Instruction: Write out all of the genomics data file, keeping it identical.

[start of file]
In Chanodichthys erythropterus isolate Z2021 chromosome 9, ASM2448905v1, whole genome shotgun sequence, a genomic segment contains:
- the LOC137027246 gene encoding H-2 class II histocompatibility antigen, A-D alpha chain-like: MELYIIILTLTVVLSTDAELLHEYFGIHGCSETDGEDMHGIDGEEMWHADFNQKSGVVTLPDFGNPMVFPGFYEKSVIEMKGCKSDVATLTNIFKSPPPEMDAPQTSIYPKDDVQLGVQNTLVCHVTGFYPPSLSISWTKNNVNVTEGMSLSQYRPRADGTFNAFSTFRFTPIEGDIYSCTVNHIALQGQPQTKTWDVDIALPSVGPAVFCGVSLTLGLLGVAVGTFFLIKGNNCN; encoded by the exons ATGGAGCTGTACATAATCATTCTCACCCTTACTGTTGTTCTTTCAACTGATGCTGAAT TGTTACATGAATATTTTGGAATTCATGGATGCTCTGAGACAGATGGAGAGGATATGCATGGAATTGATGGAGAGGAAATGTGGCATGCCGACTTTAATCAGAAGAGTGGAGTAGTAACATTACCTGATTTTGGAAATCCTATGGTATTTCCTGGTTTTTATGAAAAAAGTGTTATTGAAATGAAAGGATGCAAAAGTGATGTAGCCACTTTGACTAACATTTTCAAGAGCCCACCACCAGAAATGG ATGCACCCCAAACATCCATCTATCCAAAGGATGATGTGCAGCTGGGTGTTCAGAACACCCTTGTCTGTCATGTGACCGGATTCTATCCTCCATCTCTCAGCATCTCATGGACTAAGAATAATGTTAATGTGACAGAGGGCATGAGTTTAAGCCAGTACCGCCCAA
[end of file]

In Chanodichthys erythropterus isolate Z2021 chromosome 9, ASM2448905v1, whole genome shotgun sequence, a genomic segment contains:
- the LOC137027246 gene encoding H-2 class II histocompatibility antigen, A-D alpha chain-like: MELYIIILTLTVVLSTDAELLHEYFGIHGCSETDGEDMHGIDGEEMWHADFNQKSGVVTLPDFGNPMVFPGFYEKSVIEMKGCKSDVATLTNIFKSPPPEMDAPQTSIYPKDDVQLGVQNTLVCHVTGFYPPSLSISWTKNNVNVTEGMSLSQYRPRADGTFNAFSTFRFTPIEGDIYSCTVNHIALQGQPQTKTWDVDIALPSVGPAVFCGVSLTLGLLGVAVGTFFLIKGNNCN; encoded by the exons ATGGAGCTGTACATAATCATTCTCACCCTTACTGTTGTTCTTTCAACTGATGCTGAAT TGTTACATGAATATTTTGGAATTCATGGATGCTCTGAGACAGATGGAGAGGATATGCATGGAATTGATGGAGAGGAAATGTGGCATGCCGACTTTAATCAGAAGAGTGGAGTAGTAACATTACCTGATTTTGGAAATCCTATGGTATTTCCTGGTTTTTATGAAAAAAGTGTTATTGAAATGAAAGGATGCAAAAGTGATGTAGCCACTTTGACTAACATTTTCAAGAGCCCACCACCAGAAATGG ATGCACCCCAAACATCCATCTATCCAAAGGATGATGTGCAGCTGGGTGTTCAGAACACCCTTGTCTGTCATGTGACCGGATTCTATCCTCCATCTCTCAGCATCTCATGGACTAAGAATAATGTTAATGTGACAGAGGGCATGAGTTTAAGCCAGTACCGCCCAA